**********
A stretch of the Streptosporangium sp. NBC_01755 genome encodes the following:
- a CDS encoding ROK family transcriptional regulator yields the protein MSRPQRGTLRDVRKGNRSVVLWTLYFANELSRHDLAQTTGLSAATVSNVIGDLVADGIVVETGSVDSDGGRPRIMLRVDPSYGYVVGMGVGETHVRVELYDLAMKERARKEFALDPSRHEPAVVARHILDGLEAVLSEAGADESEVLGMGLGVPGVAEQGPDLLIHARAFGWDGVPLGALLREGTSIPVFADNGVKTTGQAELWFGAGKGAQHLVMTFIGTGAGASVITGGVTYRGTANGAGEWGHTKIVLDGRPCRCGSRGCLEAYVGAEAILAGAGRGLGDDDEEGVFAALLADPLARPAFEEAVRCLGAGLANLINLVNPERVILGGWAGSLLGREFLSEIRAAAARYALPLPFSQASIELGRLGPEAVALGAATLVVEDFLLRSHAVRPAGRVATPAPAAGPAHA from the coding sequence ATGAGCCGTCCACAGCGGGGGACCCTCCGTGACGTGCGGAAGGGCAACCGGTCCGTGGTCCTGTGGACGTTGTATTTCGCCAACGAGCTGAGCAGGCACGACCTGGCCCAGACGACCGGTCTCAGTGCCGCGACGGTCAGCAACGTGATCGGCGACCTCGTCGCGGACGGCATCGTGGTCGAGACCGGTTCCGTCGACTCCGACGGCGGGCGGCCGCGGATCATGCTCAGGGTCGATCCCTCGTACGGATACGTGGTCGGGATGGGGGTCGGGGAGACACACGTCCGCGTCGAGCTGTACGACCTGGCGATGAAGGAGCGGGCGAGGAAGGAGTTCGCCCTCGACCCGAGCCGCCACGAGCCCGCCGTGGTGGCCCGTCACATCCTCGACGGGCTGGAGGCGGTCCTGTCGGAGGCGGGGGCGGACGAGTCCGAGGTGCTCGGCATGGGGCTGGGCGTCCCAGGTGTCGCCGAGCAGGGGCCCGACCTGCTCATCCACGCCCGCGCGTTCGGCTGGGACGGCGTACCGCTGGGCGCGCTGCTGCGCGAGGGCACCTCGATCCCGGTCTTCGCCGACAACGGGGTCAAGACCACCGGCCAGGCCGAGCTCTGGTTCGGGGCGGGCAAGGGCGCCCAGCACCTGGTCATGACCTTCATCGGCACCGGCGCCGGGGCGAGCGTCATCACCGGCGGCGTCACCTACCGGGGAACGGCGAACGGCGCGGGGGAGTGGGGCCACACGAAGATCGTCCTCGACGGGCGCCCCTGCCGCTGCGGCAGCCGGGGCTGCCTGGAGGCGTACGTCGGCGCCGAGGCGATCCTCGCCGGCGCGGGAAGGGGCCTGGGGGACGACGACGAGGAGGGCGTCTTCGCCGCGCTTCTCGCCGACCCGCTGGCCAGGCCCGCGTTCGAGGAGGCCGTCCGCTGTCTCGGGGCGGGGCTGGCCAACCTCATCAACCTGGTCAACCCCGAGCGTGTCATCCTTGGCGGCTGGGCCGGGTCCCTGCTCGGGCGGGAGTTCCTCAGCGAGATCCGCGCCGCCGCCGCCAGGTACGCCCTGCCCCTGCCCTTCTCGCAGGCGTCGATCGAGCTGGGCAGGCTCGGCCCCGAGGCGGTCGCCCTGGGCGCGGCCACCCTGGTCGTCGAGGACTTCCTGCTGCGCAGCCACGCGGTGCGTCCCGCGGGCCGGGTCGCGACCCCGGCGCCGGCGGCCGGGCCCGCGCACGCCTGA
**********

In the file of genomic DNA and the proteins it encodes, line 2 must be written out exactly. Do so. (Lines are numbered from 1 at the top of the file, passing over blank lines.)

- a CDS encoding ROK family transcriptional regulator yields the protein MSRPQRGTLRDVRKGNRSVVLWTLYFANELSRHDLAQTTGLSAATVSNVIGDLVADGIVVETGSVDSDGGRPRIMLRVDPSYGYVVGMGVGETHVRVELYDLAMKERARKEFALDPSRHEPAVVARHILDGLEAVLSEAGADESEVLGMGLGVPGVAEQGPDLLIHARAFGWDGVPLGALLREGTSIPVFADNGVKTTGQAELWFGAGKGAQHLVMTFIGTGAGASVITGGVTYRGTANGAGEWGHTKIVLDGRPCRCGSRGCLEAYVGAEAILAGAGRGLGDDDEEGVFAALLADPLARPAFEEAVRCLGAGLANLINLVNPERVILGGWAGSLLGREFLSEIRAAAARYALPLPFSQASIELGRLGPEAVALGAATLVVEDFLLRSHAVRPAGRVATPAPAAGPAHA from the coding sequence ATGAGCCGTCCACAGCGGGGGACCCTCCGTGACGTGCGGAAGGGCAACCGGTCCGTGGTCCTGTGGACGTTGTATTTCGCCAACGAGCTGAGCAGGCACGACCTGGCCCAGACGACCGGTCTCAGTGCCGCGACGGTCAGCAACGTGATCGGCGACCTCGTCGCGGACGGCATCGTGGTCGAGACCGGTTCCGTCGACTCCGACGGCGGGCGGCCGCGGATCATGCTCAGGGTCGATCCCTCGTACGGATACGTGGTCGGGATGGGGGTCGGGGAGACACACGTCCGCGTCGAGCTGTACGACCTGGCGATGAAGGAGCGGGCGAGGAAGGAGTTCGCCCTCGACCCGAGCCGCCACGAGCCCGCCGTGGTGGCCCGTCACATCCTCGACGGGCTGGAGGCGGTCCTGTCGGAGGCGGGGGCGGACGAGTCCGAGGTGCTCGGCATGGGGCTGGGCGTCCCAGGTGTCGCCGAGCAGGGGCCCGACCTGCTCATCCACGCCCGCGCGTTCGGCTGGGACGGCGTACCGCTGGGCGCGCTGCTGCGCGAGGGCACCTCGATCCCGGTCTTCGCCGACAACGGGGTCAAGACCACCGGCCAGGCCGAGCTCTGGTTCGGGGCGGGCAAGGGCGCCCAGCACCTGGTCATGACCTTCATCGGCACCGGCGCCGGGGCGAGCGTCATCACCGGCGGCGTCACCTACCGGGGAACGGCGAACGGCGCGGGGGAGTGGGGCCACACGAAGATCGTCCTCGACGGGCGCCCCTGCCGCTGCGGCAGCCGGGGCTGCCTGGAGGCGTACGTCGGCGCCGAGGCGATCCTCGCCGGCGCGGGAAGGGGCCTGGGGGACGACGACGAGGAGGGCGTCTTCGCCGCGCTTCTCGCCGACCCGCTGGCCAGGCCCGCGTTCGAGGAGGCCGTCCGCTGTCTCGGGGCGGGGCTGGCCAACCTCATCAACCTGGTCAACCCCGAGCGTGTCATCCTTGGCGGCTGGGCCGGGTCCCTGCTCGGGCGGGAGTTCCTCAGCGAGATCCGCGCCGCCGCCGCCAGGTACGCCCTGCCCCTGCCCTTCTCGCAGGCGTCGATCGAGCTGGGCAGGCTCGGCCCCGAGGCGGTCGCCCTGGGCGCGGCCACCCTGGTCGTCGAGGACTTCCTGCTGCGCAGCCACGCGGTGCGTCCCGCGGGCCGGGTCGCGACCCCGGCGCCGGCGGCCGGGCCCGCGCACGCCTGA